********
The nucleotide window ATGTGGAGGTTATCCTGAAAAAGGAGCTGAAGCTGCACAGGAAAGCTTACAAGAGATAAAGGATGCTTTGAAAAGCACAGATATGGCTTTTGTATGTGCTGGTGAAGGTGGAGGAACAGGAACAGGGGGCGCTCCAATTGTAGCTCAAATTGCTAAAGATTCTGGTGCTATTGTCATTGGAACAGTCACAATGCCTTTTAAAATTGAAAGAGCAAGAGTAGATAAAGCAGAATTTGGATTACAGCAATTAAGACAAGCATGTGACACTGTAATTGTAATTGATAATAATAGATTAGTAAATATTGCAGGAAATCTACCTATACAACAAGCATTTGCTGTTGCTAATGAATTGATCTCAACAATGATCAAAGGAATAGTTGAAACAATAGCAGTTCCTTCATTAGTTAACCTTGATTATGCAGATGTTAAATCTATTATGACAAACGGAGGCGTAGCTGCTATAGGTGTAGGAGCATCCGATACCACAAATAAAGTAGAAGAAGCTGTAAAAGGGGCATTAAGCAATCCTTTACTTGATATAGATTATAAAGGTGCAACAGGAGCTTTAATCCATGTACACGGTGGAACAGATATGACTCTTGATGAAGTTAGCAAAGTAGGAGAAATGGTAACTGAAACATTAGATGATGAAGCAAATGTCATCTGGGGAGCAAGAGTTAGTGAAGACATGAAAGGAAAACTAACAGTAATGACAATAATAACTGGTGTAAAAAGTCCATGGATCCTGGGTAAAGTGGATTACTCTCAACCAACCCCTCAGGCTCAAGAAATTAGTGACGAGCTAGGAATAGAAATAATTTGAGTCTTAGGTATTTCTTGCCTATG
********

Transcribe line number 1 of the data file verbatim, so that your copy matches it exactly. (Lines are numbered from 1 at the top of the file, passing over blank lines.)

The nucleotide window ATGTGGAGGTTATCCTGAAAAAGGAGCTGAAGCTGCACAGGAAAGCTTACAAGAGATAAAGGATGCTTTGAAAAGCACAGATATGGCTTTTGTATGTGCTGGTGAAGGTGGAGGAACAGGAACAGGGGGCGCTCCAATTGTAGCTCAAATTGCTAAAGATTCTGGTGCTATTGTCATTGGAACAGTCACAATGCCTTTTAAAATTGAAAGAGCAAGAGTAGATAAAGCAGAATTTGGATTACAGCAATTAAGACAAGCATGTGACACTGTAATTGTAATTGATAATAATAGATTAGTAAATATTGCAGGAAATCTACCTATACAACAAGCATTTGCTGTTGCTAATGAATTGATCTCAACAATGATCAAAGGAATAGTTGAAACAATAGCAGTTCCTTCATTAGTTAACCTTGATTATGCAGATGTTAAATCTATTATGACAAACGGAGGCGTAGCTGCTATAGGTGTAGGAGCATCCGATACCACAAATAAAGTAGAAGAAGCTGTAAAAGGGGCATTAAGCAATCCTTTACTTGATATAGATTATAAAGGTGCAACAGGAGCTTTAATCCATGTACACGGTGGAACAGATATGACTCTTGATGAAGTTAGCAAAGTAGGAGAAATGGTAACTGAAACATTAGATGATGAAGCAAATGTCATCTGGGGAGCAAGAGTTAGTGAAGACATGAAAGGAAAACTAACAGTAATGACAATAATAACTGGTGTAAAAAGTCCATGGATCCTGGGTAAAGTGGATTACTCTCAACCAACCCCTCAGGCTCAAGAAATTAGTGACGAGCTAGGAATAGAAATAATTTGAGTCTTAGGTATTTCTTGCCTATG